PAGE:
G. T. Marklund

    2009-04-01

    Full Text Available The quasi-static coupling of high-altitude potential structures and electric fields to the ionosphere is discussed with particular focus on the downward field-aligned current (FAC region. Results are presented from a preliminary analysis of a selection of electric field events observed by Cluster above the acceleration region. The degree of coupling is here estimated as the ratio between the magnetic field-aligned potential drop, ΔΦII, as inferred from the characteristic energy of upward ion (electron beams for the upward (downward current region and the high-altitude perpendicular (to B potential, ΔΦbot, as calculated by integrating the perpendicular electric field across the structure. For upward currents, the coupling can be expressed analytically, using the linear current-voltage relation, as outlined by Weimer et al. (1985. This gives a scale size dependent coupling where structures are coupled (decoupled above (below a critical scale size. For downward currents, the current-voltage relation is highly non-linear which complicates the understanding of how the coupling works. Results from this experimental study indicate that small-scale structures are decoupled, similar to small-scale structures in the upward current region. There are, however, exceptions to this rule as illustrated by Cluster results of small-scale intense electric fields, correlated with downward currents, indicating a perfect coupling between the ionosphere and Cluster altitude.

  11. Pulsed electric field sensor based on original waveform measurement

    International Nuclear Information System (INIS)

    Ma Liang; Wu Wei; Cheng Yinhui; Zhou Hui; Li Baozhong; Li Jinxi; Zhu Meng

    2010-01-01

    The paper introduces the differential and original waveform measurement principles for pulsed E-field, and develops an pulsed E-field sensor based on original waveform measurement along with its theoretical correction model. The sensor consists of antenna, integrator, amplifier and driver, optic-electric/electric-optic conversion module and transmission module. The time-domain calibration in TEM cell indicates that, its risetime response is shorter than 1.0 ns, and the output pulse width at 90% of the maximum amplitude is wider than 10.0 μs. The output amplitude of the sensor is linear to the electric field intensity in a dynamic range of 20 dB. The measurement capability can be extended to 10 V/m or 50 kV/m by changing the system's antenna and other relative modules. (authors)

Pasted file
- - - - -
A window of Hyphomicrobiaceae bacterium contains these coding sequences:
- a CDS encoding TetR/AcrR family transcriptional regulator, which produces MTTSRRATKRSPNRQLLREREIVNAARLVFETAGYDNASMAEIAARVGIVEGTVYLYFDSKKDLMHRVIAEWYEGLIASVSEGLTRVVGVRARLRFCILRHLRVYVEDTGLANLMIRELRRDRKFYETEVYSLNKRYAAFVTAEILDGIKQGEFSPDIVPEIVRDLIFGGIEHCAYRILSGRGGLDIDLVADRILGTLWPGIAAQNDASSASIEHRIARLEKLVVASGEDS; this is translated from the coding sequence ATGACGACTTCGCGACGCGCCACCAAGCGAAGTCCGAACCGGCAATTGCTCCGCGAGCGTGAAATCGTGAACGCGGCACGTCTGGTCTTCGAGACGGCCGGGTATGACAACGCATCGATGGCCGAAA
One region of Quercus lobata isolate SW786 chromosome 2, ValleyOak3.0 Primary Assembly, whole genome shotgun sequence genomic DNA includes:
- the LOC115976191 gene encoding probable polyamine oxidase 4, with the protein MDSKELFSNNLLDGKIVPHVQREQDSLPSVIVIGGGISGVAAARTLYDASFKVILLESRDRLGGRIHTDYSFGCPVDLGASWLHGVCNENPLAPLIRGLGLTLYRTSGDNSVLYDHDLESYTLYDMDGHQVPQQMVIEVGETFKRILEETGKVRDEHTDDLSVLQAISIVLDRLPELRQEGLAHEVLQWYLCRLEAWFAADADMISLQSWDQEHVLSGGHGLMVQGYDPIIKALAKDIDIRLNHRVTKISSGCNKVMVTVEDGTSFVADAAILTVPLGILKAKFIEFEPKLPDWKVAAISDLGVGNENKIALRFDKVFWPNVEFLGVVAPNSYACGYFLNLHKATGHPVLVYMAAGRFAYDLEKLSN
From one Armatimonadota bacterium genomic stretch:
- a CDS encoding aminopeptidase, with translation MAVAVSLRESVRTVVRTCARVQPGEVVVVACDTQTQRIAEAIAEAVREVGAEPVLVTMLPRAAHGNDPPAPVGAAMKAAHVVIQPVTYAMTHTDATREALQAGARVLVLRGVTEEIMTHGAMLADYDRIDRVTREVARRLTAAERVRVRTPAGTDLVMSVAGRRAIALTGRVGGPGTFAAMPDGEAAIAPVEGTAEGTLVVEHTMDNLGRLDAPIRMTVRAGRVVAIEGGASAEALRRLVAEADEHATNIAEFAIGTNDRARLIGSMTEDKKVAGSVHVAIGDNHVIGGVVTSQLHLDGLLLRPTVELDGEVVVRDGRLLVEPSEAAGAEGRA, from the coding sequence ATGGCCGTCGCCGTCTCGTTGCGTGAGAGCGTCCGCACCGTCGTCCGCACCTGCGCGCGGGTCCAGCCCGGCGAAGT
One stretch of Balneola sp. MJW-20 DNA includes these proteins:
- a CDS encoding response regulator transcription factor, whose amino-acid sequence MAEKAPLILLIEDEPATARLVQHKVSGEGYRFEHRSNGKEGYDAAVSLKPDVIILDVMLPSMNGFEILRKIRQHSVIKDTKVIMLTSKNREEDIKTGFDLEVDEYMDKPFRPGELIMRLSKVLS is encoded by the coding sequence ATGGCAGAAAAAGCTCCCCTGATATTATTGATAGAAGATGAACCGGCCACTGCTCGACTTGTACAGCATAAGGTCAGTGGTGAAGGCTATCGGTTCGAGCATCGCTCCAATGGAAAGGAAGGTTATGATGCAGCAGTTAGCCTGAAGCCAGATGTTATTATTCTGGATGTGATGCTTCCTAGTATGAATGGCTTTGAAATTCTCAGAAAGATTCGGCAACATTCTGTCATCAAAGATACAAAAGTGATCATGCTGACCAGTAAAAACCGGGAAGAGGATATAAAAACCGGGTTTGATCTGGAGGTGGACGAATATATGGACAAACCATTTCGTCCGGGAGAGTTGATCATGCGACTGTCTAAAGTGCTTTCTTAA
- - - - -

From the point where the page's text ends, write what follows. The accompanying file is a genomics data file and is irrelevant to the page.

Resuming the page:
12. Controlling turbulent drag across electrolytes using electric fields.

    Science.gov (United States)

    Ostilla-Mónico, Rodolfo; Lee, Alpha A

    2017-07-01

    Reversible in operando control of friction is an unsolved challenge that is crucial to industrial tribology. Recent studies show that at low sliding velocities, this control can be achieved by applying an electric field across electrolyte lubricants. However, the phenomenology at high sliding velocities is yet unknown. In this paper, we investigate the hydrodynamic friction across electrolytes under shear beyond the transition to turbulence. We develop a novel, highly parallelised numerical method for solving the coupled Navier-Stokes Poisson-Nernst-Planck equation. Our results show that turbulent drag cannot be controlled across dilute electrolytes using static electric fields alone. The limitations of the Poisson-Nernst-Planck formalism hint at ways in which turbulent drag could be controlled using electric fields.

  13. The electric field of a uniformly charged cubic shell

    Science.gov (United States)

    McCreery, Kaitlin; Greenside, Henry

    2018-01-01

    As an integrative and insightful example for undergraduates learning about electrostatics, we discuss how to use symmetry, Coulomb's law, superposition, Gauss's law, and visualization to understand the electric field E (x ,y ,z ) produced by a uniformly charged cubic shell. We first discuss how to deduce qualitatively, using freshman-level physics, the perhaps surprising fact that the interior electric field is nonzero and has a complex structure, pointing inwards from the middle of each face of the shell and pointing outwards towards each edge and corner. We then discuss how to understand the quantitative features of the electric field by plotting an analytical expression for E along symmetry lines and on symmetry surfaces of the shell.

  14. Time dependent convection electric fields and plasma injection

    International Nuclear Information System (INIS)

    Kaye, S.M.; Kivelson, M.G.

    1979-01-01